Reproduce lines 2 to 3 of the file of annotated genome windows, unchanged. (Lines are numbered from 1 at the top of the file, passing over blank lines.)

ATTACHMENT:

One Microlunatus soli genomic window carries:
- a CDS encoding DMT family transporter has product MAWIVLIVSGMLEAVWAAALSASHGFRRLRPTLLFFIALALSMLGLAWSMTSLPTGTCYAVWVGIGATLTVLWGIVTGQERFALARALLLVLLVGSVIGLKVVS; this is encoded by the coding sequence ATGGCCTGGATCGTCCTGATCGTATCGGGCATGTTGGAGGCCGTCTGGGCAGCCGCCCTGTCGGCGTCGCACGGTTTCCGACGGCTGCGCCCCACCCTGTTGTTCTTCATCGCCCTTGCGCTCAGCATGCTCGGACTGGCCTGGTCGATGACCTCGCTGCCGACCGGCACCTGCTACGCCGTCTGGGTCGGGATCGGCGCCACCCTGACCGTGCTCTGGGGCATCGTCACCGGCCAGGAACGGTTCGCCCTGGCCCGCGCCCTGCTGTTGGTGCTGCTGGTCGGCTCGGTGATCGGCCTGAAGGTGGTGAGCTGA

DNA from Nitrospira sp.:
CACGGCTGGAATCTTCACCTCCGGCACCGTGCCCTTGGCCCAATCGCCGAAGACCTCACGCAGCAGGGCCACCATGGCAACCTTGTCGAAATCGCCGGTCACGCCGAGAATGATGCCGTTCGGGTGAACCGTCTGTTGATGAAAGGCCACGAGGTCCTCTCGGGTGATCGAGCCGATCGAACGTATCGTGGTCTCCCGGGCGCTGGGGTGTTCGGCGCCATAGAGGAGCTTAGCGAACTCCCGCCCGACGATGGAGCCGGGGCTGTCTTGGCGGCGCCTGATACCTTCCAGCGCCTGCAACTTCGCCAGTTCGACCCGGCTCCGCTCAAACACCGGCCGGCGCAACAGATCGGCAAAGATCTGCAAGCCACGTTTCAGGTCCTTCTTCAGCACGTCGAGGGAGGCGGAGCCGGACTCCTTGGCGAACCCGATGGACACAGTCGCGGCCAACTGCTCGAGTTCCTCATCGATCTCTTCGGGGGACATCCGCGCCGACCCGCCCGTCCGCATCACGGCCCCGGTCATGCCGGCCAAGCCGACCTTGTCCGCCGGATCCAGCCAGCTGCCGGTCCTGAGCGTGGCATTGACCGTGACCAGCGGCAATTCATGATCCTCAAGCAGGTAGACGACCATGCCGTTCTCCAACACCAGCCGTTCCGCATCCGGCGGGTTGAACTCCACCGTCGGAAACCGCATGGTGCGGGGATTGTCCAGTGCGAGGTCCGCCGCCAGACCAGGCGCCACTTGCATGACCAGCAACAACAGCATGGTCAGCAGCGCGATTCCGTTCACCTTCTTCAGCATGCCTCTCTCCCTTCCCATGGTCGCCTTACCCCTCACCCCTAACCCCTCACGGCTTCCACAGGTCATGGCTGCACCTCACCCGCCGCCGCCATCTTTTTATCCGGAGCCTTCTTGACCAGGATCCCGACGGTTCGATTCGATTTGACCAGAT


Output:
- a CDS encoding DMT family transporter has product MAWIVLIVSGMLEAVWAAALSASHGFRRLRPTLLFFIALALSMLGLAWSMTSLPTGTCYAVWVGIGATLTVLWGIVTGQERFALARALLLVLLVGSVIGLKVVS; this is encoded by the coding sequence ATGGCCTGGATCGTCCTGATCGTATCGGGCATGTTGGAGGCCGTCTGGGCAGCCGCCCTGTCGGCGTCGCACGGTTTCCGACGGCTGCGCCCCACCCTGTTGTTCTTCATCGCCCTTGCGCTCAGCATGCTCGGACTGGCCTGGTCGATGACCTCGCTGCCGACCGGCACCTGCTACGCCGTCTGGGTCGGGATCGGCGCCACCCTGACCGTGCTCTGGGGCATCGTCACCGGCCAGGAACGGTTCGCCCTGGCCCGCGCCCTGCTGTTGGTGCTGCTGGTCGGCTCGGTGATCGGCCTGAAGGTGGTGAGCTGA

DNA from Nitrospira sp.: